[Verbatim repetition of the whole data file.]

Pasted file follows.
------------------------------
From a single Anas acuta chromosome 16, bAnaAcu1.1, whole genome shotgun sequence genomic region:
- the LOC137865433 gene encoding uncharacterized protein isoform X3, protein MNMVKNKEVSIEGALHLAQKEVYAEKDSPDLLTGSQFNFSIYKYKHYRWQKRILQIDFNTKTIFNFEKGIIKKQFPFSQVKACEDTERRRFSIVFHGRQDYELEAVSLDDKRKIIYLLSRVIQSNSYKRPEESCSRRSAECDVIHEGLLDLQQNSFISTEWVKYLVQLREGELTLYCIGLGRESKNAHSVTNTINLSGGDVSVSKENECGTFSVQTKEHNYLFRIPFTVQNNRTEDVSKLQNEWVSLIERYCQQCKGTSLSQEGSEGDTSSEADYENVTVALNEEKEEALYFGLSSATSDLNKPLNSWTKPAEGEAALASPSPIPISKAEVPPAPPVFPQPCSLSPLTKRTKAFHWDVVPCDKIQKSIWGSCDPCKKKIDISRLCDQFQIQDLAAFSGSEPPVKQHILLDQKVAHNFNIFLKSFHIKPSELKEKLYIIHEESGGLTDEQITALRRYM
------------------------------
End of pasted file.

From a single Anas acuta chromosome 16, bAnaAcu1.1, whole genome shotgun sequence genomic region:
- the LOC137865433 gene encoding uncharacterized protein isoform X3, protein MNMVKNKEVSIEGALHLAQKEVYAEKDSPDLLTGSQFNFSIYKYKHYRWQKRILQIDFNTKTIFNFEKGIIKKQFPFSQVKACEDTERRRFSIVFHGRQDYELEAVSLDDKRKIIYLLSRVIQSNSYKRPEESCSRRSAECDVIHEGLLDLQQNSFISTEWVKYLVQLREGELTLYCIGLGRESKNAHSVTNTINLSGGDVSVSKENECGTFSVQTKEHNYLFRIPFTVQNNRTEDVSKLQNEWVSLIERYCQQCKGTSLSQEGSEGDTSSEADYENVTVALNEEKEEALYFGLSSATSDLNKPLNSWTKPAEGEAALASPSPIPISKAEVPPAPPVFPQPCSLSPLTKRTKAFHWDVVPCDKIQKSIWGSCDPCKKKIDISRLCDQFQIQDLAAFSGSEPPVKQHILLDQKVAHNFNIFLKSFHIKPSELKEKLYIIHEESGGLTDEQITALRRYM